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Pontiac Montana



  • Hey, did everyone see the Consumer Reports Nov. 1998 issue? Two, count 'em, two listed recalls of the GM trio minivans! That's the spirit. Can you say H-O-N-D-A?
  • scannerscanner Posts: 295

    Well then don't make that H-O-N-D-A purchase an Accord because some 98 Accord's are being recalled for the same exact problem, "vehicle could roll away even when shifter is in park."
  • mommyflyer,

    A Trans Sport would be a good choice! Also
    the new 99' Montanas offer a 2nd Generation
    power sliding door that is much more sensitive
    than last years model.
  • TO Flexi:

    I am very happy with my Montana (Trans Sport).

    We eleminated Chrysler because we wanted leather and other goodies, and the Chrysler stuff is very expensive in that configuration. If you don't want leather you might look at the "Sport" package.

    The Windstar was attractive in the Limited package, which we found to be heavily discountable, but in '98 had that weird oversized driver's door instead of a sliding side door; Windstar is probably very attractive now, if they still have similar prices on the 99s as the 98s.

    We did not seriously consider the Toyota because it's slightly undersized and missing "van" stuff such as load leveling suspension; It gave me the impression that the designers don't understand the mini van market.

    In the GM mini vans you have Chevrolet Venture, Pontiac Montana, and Oldsmobile Silhoutte. The Chevy is a great value unless you want leather, which is why we didn't buy it. The Olds Silhoutte is real plush too.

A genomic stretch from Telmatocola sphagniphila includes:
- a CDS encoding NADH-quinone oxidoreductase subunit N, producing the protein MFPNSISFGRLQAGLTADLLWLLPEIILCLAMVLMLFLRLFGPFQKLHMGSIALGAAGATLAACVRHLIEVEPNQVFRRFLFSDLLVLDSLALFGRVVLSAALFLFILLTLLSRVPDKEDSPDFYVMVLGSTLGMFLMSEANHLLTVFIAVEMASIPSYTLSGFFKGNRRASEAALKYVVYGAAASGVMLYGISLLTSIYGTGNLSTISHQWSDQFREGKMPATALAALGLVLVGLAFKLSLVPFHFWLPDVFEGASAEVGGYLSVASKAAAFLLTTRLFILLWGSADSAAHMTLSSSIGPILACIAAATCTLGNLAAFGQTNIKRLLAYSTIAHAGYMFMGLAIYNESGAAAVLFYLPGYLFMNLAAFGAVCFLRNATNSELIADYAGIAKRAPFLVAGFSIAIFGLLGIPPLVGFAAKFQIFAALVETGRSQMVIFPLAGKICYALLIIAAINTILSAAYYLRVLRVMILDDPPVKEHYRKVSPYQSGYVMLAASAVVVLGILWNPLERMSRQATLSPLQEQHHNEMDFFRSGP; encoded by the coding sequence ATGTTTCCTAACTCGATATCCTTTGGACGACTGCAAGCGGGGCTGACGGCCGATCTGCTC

• Am considering purchasing a venture or montana but am concerned about it's poor rating in crash test...any comments?
  • The contoversial 40 MPH offset crash should not be a mojor road bloack when deciding which minivan to choose. The fact of the matter is that minivan drivers are more cautious as most of them have children in the cars with them. And in this kind of accident, at worst, only an adult will get injured.

    For 1999, the GM trio now has the next-generation (reduced deployment speed) air bags.

    GM also has a safety item that no other minivan has, let alone have as standard equipment: namely, side impact air bags. So other minivans might fair better than the GM trio when crashing into a solid fixed barrier at 40 MPH (equal to a 78 MPH crash into a parked car), but will fair worse in a side collision.

    Safty IS important. But lets keep it in
    perspective. The chances of a minivan driver getting into a real bad accident is next to zero. See href="" for
    injury rates,

    href="" for death

    There are so many features and considerations that